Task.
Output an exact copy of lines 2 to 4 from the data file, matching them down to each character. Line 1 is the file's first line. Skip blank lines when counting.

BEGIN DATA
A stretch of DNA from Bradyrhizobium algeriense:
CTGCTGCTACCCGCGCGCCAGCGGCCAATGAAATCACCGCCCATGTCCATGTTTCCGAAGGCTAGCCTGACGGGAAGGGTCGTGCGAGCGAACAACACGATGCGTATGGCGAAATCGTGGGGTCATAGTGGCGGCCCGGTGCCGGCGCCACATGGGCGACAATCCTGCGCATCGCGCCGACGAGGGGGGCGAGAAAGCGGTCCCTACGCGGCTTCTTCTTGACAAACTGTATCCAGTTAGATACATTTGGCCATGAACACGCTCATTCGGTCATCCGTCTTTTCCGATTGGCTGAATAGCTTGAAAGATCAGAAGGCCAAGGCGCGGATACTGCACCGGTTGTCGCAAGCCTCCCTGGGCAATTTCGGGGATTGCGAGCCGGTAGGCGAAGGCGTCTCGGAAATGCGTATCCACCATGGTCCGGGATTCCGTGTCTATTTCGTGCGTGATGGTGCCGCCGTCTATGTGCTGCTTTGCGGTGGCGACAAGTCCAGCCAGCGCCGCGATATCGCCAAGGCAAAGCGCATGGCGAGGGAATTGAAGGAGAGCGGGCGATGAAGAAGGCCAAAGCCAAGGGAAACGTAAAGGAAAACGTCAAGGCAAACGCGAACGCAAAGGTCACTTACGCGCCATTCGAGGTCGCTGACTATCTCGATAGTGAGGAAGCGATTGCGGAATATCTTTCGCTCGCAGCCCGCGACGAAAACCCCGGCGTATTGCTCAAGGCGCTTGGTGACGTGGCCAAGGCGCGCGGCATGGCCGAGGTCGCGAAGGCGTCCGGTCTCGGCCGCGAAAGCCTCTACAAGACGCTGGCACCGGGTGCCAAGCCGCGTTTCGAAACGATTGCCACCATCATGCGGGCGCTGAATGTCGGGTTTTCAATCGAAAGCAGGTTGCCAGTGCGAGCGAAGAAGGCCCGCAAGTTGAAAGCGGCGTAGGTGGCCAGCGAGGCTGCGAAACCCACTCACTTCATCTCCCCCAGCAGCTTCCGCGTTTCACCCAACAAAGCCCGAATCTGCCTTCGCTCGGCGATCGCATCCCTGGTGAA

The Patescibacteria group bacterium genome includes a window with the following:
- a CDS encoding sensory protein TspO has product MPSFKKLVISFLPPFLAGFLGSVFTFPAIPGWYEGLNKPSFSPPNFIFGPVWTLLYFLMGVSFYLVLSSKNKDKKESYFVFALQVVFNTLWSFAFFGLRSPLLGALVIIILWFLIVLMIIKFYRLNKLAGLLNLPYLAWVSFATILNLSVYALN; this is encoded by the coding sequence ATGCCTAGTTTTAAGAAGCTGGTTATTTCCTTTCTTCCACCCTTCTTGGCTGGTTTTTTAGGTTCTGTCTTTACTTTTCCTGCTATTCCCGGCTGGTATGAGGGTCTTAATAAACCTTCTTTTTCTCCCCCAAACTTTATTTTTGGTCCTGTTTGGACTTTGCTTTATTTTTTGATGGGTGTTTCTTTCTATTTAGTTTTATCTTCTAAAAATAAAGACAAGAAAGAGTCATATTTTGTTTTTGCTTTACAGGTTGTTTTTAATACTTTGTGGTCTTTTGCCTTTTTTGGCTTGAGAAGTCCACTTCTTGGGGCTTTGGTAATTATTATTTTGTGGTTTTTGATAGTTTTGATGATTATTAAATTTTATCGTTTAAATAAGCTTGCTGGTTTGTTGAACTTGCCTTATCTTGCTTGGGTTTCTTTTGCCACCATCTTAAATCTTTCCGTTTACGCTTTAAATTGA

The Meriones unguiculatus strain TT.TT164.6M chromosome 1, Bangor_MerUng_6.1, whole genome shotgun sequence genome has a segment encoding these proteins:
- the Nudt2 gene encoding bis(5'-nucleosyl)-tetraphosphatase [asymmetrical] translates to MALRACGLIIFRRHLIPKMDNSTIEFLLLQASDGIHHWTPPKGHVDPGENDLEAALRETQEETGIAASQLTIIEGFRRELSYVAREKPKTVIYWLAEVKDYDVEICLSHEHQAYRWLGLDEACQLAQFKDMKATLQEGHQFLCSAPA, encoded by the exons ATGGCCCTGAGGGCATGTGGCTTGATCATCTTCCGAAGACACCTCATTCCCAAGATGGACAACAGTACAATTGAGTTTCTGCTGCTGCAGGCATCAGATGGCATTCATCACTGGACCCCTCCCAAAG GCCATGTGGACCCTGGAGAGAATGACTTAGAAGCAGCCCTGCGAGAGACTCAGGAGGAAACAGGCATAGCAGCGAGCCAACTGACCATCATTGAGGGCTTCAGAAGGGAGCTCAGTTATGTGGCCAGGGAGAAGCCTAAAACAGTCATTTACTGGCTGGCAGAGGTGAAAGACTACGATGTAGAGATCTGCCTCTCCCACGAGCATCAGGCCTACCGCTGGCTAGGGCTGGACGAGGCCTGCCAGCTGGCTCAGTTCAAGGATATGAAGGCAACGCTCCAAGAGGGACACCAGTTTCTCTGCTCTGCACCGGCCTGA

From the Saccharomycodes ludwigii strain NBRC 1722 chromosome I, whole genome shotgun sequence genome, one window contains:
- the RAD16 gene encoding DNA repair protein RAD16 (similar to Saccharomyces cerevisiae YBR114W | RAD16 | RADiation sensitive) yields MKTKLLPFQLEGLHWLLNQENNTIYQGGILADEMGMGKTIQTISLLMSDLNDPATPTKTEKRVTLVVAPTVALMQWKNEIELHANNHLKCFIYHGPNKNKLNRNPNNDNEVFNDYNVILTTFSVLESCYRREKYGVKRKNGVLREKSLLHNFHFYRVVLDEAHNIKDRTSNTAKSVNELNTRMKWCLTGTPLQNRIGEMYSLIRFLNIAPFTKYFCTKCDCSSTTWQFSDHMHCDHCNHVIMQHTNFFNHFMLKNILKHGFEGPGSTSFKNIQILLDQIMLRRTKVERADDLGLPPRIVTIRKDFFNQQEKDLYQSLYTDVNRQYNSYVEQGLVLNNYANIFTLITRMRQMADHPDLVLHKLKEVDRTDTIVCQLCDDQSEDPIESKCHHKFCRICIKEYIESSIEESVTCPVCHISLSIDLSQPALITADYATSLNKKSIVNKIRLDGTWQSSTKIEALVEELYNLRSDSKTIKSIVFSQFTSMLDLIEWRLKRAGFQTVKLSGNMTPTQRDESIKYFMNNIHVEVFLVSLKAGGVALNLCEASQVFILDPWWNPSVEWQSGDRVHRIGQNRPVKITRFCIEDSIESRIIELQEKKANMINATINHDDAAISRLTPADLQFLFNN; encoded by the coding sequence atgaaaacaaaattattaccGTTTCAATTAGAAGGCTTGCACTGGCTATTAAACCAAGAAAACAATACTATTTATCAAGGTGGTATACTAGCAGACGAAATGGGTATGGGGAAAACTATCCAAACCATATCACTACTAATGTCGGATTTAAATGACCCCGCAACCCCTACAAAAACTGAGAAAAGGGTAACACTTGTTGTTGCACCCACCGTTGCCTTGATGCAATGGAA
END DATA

CTGCTGCTACCCGCGCGCCAGCGGCCAATGAAATCACCGCCCATGTCCATGTTTCCGAAGGCTAGCCTGACGGGAAGGGTCGTGCGAGCGAACAACACGATGCGTATGGCGAAATCGTGGGGTCATAGTGGCGGCCCGGTGCCGGCGCCACATGGGCGACAATCCTGCGCATCGCGCCGACGAGGGGGGCGAGAAAGCGGTCCCTACGCGGCTTCTTCTTGACAAACTGTATCCAGTTAGATACATTTGGCCATGAACACGCTCATTCGGTCATCCGTCTTTTCCGATTGGCTGAATAGCTTGAAAGATCAGAAGGCCAAGGCGCGGATACTGCACCGGTTGTCGCAAGCCTCCCTGGGCAATTTCGGGGATTGCGAGCCGGTAGGCGAAGGCGTCTCGGAAATGCGTATCCACCATGGTCCGGGATTCCGTGTCTATTTCGTGCGTGATGGTGCCGCCGTCTATGTGCTGCTTTGCGGTGGCGACAAGTCCAGCCAGCGCCGCGATATCGCCAAGGCAAAGCGCATGGCGAGGGAATTGAAGGAGAGCGGGCGATGAAGAAGGCCAAAGCCAAGGGAAACGTAAAGGAAAACGTCAAGGCAAACGCGAACGCAAAGGTCACTTACGCGCCATTCGAGGTCGCTGACTATCTCGATAGTGAGGAAGCGATTGCGGAATATCTTTCGCTCGCAGCCCGCGACGAAAACCCCGGCGTATTGCTCAAGGCGCTTGGTGACGTGGCCAAGGCGCGCGGCATGGCCGAGGTCGCGAAGGCGTCCGGTCTCGGCCGCGAAAGCCTCTACAAGACGCTGGCACCGGGTGCCAAGCCGCGTTTCGAAACGATTGCCACCATCATGCGGGCGCTGAATGTCGGGTTTTCAATCGAAAGCAGGTTGCCAGTGCGAGCGAAGAAGGCCCGCAAGTTGAAAGCGGCGTAGGTGGCCAGCGAGGCTGCGAAACCCACTCACTTCATCTCCCCCAGCAGCTTCCGCGTTTCACCCAACAAAGCCCGAATCTGCCTTCGCTCGGCGATCGCATCCCTGGTGAA

The Patescibacteria group bacterium genome includes a window with the following:
- a CDS encoding sensory protein TspO has product MPSFKKLVISFLPPFLAGFLGSVFTFPAIPGWYEGLNKPSFSPPNFIFGPVWTLLYFLMGVSFYLVLSSKNKDKKESYFVFALQVVFNTLWSFAFFGLRSPLLGALVIIILWFLIVLMIIKFYRLNKLAGLLNLPYLAWVSFATILNLSVYALN; this is encoded by the coding sequence ATGCCTAGTTTTAAGAAGCTGGTTATTTCCTTTCTTCCACCCTTCTTGGCTGGTTTTTTAGGTTCTGTCTTTACTTTTCCTGCTATTCCCGGCTGGTATGAGGGTCTTAATAAACCTTCTTTTTCTCCCCCAAACTTTATTTTTGGTCCTGTTTGGACTTTGCTTTATTTTTTGATGGGTGTTTCTTTCTATTTAGTTTTATCTTCTAAAAATAAAGACAAGAAAGAGTCATATTTTGTTTTTGCTTTACAGGTTGTTTTTAATACTTTGTGGTCTTTTGCCTTTTTTGGCTTGAGAAGTCCACTTCTTGGGGCTTTGGTAATTATTATTTTGTGGTTTTTGATAGTTTTGATGATTATTAAATTTTATCGTTTAAATAAGCTTGCTGGTTTGTTGAACTTGCCTTATCTTGCTTGGGTTTCTTTTGCCACCATCTTAAATCTTTCCGTTTACGCTTTAAATTGA